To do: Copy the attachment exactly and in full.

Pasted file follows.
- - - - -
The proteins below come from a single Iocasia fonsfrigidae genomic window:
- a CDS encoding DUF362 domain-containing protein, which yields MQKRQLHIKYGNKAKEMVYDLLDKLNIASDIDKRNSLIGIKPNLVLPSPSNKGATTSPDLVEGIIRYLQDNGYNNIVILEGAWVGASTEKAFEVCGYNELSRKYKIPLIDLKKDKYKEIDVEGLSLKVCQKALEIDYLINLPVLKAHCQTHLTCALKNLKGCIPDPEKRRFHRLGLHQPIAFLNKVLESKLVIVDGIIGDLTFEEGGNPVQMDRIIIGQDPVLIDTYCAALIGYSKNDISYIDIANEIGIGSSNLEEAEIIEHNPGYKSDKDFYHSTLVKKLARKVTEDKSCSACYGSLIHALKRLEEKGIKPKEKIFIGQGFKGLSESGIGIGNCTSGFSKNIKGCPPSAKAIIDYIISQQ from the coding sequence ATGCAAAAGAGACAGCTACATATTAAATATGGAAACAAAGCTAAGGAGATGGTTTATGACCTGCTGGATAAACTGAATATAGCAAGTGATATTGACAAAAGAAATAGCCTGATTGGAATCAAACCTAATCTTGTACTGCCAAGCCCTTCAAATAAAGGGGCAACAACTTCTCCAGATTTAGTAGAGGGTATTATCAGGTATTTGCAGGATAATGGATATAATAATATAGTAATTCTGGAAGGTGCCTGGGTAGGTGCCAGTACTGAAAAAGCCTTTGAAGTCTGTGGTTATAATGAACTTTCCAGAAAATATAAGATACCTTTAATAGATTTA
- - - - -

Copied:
The proteins below come from a single Iocasia fonsfrigidae genomic window:
- a CDS encoding DUF362 domain-containing protein, which yields MQKRQLHIKYGNKAKEMVYDLLDKLNIASDIDKRNSLIGIKPNLVLPSPSNKGATTSPDLVEGIIRYLQDNGYNNIVILEGAWVGASTEKAFEVCGYNELSRKYKIPLIDLKKDKYKEIDVEGLSLKVCQKALEIDYLINLPVLKAHCQTHLTCALKNLKGCIPDPEKRRFHRLGLHQPIAFLNKVLESKLVIVDGIIGDLTFEEGGNPVQMDRIIIGQDPVLIDTYCAALIGYSKNDISYIDIANEIGIGSSNLEEAEIIEHNPGYKSDKDFYHSTLVKKLARKVTEDKSCSACYGSLIHALKRLEEKGIKPKEKIFIGQGFKGLSESGIGIGNCTSGFSKNIKGCPPSAKAIIDYIISQQ from the coding sequence ATGCAAAAGAGACAGCTACATATTAAATATGGAAACAAAGCTAAGGAGATGGTTTATGACCTGCTGGATAAACTGAATATAGCAAGTGATATTGACAAAAGAAATAGCCTGATTGGAATCAAACCTAATCTTGTACTGCCAAGCCCTTCAAATAAAGGGGCAACAACTTCTCCAGATTTAGTAGAGGGTATTATCAGGTATTTGCAGGATAATGGATATAATAATATAGTAATTCTGGAAGGTGCCTGGGTAGGTGCCAGTACTGAAAAAGCCTTTGAAGTCTGTGGTTATAATGAACTTTCCAGAAAATATAAGATACCTTTAATAGATTTA